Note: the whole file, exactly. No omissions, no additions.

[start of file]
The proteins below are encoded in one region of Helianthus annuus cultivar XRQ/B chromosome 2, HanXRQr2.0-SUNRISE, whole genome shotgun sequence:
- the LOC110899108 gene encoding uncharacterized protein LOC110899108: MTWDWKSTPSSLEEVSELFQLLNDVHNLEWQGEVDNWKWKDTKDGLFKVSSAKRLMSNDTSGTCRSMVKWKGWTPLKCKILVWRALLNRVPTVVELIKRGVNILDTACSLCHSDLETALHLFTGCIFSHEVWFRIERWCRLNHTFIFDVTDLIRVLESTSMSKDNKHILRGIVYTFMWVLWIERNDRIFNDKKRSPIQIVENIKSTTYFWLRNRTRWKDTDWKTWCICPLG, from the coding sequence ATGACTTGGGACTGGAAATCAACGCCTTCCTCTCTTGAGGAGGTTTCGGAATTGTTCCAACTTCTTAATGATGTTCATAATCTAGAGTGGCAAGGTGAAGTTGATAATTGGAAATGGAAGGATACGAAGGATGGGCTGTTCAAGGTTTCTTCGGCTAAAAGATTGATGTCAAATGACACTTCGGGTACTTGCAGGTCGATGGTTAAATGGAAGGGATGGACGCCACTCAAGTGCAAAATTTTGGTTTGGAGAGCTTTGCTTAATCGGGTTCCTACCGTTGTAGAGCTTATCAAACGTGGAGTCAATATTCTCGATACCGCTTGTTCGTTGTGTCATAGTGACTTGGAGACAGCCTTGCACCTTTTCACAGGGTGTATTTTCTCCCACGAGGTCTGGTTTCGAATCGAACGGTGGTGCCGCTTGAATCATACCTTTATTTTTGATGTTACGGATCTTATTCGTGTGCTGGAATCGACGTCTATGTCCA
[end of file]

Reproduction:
The proteins below are encoded in one region of Helianthus annuus cultivar XRQ/B chromosome 2, HanXRQr2.0-SUNRISE, whole genome shotgun sequence:
- the LOC110899108 gene encoding uncharacterized protein LOC110899108: MTWDWKSTPSSLEEVSELFQLLNDVHNLEWQGEVDNWKWKDTKDGLFKVSSAKRLMSNDTSGTCRSMVKWKGWTPLKCKILVWRALLNRVPTVVELIKRGVNILDTACSLCHSDLETALHLFTGCIFSHEVWFRIERWCRLNHTFIFDVTDLIRVLESTSMSKDNKHILRGIVYTFMWVLWIERNDRIFNDKKRSPIQIVENIKSTTYFWLRNRTRWKDTDWKTWCICPLG, from the coding sequence ATGACTTGGGACTGGAAATCAACGCCTTCCTCTCTTGAGGAGGTTTCGGAATTGTTCCAACTTCTTAATGATGTTCATAATCTAGAGTGGCAAGGTGAAGTTGATAATTGGAAATGGAAGGATACGAAGGATGGGCTGTTCAAGGTTTCTTCGGCTAAAAGATTGATGTCAAATGACACTTCGGGTACTTGCAGGTCGATGGTTAAATGGAAGGGATGGACGCCACTCAAGTGCAAAATTTTGGTTTGGAGAGCTTTGCTTAATCGGGTTCCTACCGTTGTAGAGCTTATCAAACGTGGAGTCAATATTCTCGATACCGCTTGTTCGTTGTGTCATAGTGACTTGGAGACAGCCTTGCACCTTTTCACAGGGTGTATTTTCTCCCACGAGGTCTGGTTTCGAATCGAACGGTGGTGCCGCTTGAATCATACCTTTATTTTTGATGTTACGGATCTTATTCGTGTGCTGGAATCGACGTCTATGTCCA